Category 6. Various Issues

Looking Past the Virus

As regular readers of these posts know, I have not been conventionally employed in the five years since the business I used to help manage was sold. The Beloved Spouse and I have been living off income from our portion of the proceeds of the sale.

After the sale I placed our savings in the hands of capable and sober institutional managers and paid as little attention to what they were doing as I could get away with. Once a year or so, the Beloved Spouse and I sit down with the money managers, hear what they have to say, agree with the great majority of their recommendations, and depart. Fortunately, until the last couple of weeks, the markets have been very kind.

The first time I took the initiative to ask the managers to take any significant action was three weeks ago today, when ...

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Risky Business

In the 1950s, after two miscarriages, my late mother was prescribed a drug – DES – that was thought to help women carry pregnancies to term. Thereafter she gave birth to seven healthy children, of whom I was the fifth.

The medical community later determined that DES may not have helped the women who took it with their pregnancies and that it had sometimes horrific side effects on the women who had taken it and – just as horrifyingly – on their daughters ( The FDA told doctors to stop prescribing it, and a campaign was begun to inform those who had taken it of the heightened risks to themselves and their daughters.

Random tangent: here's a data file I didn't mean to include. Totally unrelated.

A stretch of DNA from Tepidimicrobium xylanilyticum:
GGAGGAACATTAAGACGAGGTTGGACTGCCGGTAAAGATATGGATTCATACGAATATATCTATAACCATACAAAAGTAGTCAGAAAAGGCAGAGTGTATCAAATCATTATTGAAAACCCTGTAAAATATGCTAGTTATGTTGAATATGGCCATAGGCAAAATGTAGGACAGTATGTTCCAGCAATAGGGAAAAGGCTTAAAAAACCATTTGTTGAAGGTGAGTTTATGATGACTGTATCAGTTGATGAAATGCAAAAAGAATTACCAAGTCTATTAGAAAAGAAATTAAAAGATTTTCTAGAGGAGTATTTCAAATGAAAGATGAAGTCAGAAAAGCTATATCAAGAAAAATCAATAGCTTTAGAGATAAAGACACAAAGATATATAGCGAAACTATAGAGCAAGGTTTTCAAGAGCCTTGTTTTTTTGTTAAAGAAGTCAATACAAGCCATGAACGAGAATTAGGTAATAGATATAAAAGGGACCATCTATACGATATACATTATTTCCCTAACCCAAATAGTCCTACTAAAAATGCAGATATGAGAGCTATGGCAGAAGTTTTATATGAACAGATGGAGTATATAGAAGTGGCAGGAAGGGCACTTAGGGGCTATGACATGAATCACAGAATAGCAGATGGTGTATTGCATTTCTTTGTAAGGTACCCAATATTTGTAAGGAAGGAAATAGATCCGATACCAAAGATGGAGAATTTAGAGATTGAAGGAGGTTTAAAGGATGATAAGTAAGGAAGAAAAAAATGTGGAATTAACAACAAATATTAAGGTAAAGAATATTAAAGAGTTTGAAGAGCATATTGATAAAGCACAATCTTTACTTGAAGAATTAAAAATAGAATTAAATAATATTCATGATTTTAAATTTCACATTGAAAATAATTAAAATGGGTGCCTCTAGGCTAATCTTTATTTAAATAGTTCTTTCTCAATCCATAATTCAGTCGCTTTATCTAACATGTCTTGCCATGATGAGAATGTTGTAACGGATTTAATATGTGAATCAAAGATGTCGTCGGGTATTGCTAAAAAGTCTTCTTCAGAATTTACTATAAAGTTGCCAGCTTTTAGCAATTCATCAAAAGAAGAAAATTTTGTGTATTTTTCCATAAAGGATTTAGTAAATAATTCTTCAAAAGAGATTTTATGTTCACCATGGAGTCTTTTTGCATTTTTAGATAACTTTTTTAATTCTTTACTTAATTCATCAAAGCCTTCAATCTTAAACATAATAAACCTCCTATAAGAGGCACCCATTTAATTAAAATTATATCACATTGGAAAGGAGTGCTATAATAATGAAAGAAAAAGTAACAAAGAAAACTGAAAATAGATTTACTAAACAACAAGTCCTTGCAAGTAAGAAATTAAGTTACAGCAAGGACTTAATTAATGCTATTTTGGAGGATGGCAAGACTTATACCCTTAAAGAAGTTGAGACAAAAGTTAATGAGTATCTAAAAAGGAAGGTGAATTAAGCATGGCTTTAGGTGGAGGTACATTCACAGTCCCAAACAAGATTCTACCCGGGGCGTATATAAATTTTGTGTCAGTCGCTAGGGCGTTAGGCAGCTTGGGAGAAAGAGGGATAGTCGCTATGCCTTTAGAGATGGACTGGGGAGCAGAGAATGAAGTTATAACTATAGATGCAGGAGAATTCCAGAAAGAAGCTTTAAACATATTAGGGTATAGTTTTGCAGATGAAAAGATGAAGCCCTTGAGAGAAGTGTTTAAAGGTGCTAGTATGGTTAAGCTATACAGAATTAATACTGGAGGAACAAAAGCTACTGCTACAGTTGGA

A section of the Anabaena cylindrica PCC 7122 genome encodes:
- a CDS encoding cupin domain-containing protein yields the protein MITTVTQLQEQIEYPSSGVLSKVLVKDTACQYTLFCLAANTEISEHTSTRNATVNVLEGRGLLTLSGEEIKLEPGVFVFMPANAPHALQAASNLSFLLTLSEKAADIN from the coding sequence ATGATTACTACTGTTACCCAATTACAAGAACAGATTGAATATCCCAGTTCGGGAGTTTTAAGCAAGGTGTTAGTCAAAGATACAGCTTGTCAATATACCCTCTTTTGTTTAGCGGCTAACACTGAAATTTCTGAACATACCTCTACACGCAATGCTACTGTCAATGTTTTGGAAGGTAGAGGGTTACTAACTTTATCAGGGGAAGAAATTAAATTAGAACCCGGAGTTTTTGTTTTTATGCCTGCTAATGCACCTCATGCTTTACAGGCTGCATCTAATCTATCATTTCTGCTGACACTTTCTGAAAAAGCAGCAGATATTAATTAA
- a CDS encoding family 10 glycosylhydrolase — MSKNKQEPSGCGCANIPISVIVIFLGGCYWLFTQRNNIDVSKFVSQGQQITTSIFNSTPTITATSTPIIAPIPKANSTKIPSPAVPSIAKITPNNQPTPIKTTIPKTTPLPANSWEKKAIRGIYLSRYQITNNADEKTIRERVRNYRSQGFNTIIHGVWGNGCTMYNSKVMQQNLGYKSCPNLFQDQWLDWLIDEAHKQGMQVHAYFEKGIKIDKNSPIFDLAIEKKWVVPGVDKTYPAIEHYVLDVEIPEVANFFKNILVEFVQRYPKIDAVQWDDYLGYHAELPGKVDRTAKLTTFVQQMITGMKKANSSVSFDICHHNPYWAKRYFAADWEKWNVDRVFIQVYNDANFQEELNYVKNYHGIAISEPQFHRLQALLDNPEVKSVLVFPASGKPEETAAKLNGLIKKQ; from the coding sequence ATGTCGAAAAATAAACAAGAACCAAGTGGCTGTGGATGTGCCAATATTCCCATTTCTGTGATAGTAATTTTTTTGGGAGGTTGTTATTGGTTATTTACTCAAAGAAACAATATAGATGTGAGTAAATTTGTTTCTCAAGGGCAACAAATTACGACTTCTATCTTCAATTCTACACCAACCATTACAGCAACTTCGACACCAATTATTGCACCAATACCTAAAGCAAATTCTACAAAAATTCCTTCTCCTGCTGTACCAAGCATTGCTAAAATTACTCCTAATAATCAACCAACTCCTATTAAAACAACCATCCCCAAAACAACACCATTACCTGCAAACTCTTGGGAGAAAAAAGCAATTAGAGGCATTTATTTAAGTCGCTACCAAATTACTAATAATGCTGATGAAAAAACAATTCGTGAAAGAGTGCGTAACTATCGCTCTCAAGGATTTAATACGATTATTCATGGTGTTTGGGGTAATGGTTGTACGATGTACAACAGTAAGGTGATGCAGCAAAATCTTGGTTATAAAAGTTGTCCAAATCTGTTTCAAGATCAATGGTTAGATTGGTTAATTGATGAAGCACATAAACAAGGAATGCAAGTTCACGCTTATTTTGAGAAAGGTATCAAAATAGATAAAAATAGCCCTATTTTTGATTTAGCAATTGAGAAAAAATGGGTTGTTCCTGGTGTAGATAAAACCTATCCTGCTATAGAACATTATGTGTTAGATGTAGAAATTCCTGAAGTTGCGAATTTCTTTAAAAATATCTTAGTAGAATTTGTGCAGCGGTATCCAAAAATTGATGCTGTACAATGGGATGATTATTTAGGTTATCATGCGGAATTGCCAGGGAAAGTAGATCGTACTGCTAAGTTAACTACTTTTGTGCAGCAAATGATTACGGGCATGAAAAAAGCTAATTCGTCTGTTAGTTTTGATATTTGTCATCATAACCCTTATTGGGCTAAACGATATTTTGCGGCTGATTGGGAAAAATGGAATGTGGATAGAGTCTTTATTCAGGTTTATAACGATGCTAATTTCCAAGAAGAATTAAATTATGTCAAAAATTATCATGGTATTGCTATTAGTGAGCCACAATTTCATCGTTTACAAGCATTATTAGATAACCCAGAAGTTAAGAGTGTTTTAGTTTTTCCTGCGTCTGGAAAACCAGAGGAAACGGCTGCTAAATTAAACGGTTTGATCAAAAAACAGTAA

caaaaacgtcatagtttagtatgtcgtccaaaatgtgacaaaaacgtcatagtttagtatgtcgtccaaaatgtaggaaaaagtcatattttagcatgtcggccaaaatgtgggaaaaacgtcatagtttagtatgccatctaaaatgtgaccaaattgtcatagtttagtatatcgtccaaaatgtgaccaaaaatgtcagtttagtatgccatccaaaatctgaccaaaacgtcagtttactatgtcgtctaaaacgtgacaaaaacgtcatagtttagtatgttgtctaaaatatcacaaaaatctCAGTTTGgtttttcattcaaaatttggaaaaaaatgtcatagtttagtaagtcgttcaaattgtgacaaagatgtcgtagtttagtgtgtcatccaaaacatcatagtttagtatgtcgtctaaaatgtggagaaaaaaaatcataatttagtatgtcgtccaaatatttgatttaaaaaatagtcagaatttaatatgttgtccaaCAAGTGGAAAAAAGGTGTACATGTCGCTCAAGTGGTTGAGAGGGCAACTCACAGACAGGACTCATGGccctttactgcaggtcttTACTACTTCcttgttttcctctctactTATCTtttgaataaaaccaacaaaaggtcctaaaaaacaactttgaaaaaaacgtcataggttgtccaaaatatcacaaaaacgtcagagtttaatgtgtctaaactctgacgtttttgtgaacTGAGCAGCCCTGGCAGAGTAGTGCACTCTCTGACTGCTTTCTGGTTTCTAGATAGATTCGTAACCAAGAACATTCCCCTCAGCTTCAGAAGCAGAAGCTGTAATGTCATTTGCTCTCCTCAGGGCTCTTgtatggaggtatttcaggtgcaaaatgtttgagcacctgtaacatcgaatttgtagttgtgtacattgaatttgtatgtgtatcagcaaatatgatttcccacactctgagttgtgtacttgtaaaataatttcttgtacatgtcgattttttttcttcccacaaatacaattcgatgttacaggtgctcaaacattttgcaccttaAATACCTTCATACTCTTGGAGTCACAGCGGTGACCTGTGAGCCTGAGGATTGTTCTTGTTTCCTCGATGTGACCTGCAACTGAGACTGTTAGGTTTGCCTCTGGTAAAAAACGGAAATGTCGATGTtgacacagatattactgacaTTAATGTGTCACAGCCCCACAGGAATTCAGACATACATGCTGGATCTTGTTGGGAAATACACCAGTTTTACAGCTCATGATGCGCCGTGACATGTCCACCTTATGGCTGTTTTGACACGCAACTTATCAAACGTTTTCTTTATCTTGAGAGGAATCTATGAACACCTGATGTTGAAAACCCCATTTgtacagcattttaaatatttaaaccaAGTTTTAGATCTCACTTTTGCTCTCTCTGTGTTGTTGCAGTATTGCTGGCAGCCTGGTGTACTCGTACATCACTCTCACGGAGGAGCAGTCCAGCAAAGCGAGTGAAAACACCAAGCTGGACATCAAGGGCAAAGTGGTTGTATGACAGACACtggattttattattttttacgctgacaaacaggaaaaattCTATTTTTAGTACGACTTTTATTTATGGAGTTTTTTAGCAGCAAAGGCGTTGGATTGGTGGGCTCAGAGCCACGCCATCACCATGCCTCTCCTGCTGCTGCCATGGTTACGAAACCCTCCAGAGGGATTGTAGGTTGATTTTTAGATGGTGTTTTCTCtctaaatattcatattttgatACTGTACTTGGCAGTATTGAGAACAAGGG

This was precisely the sort of experience that conditioned the FDA to adopt a p...

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Communist Viruses III

The US stock market fell by about 19% last week, representing a decline in value of about $3.6 trillion – or a little more than $11,000 for every living American. Another way of looking at the numbers is that last week’s decline was about $1.2 billion dollars for each of the worldwide total of 2,941 people who, as of this morning, are reported to have died from the Wuhan Coronavirus – and that $1.2-billion-per-decedent figure doesn’t include the similar declines in European and Asian markets caused by fears about the same disease.

But that the markets’ precipitous declines are wildly out of proportion with the number of people who have died from the new virus – after all, in an ordinary year, 50,000 or more Americans die from the flu without causing any impact on the markets –...

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Communist Viruses II

Communist Viruses was the least popular Civil Horizon post in a long time; to date, it has been read by only 39 people. The many regular readers of this blog who didn’t read it were wrong. Just sayin’. In Communist Viruses I introduced an idea about the parallels between the Chernobyl and Coronavirus disasters that gets to the heart of the differences between free and unfree systems of government.  

Today’s New York Times has an excellent, richly detailed front page article on the mistakes that were made by the Chinese authorities during the first seven weeks of the Coronavirus outbreak...

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Communist Viruses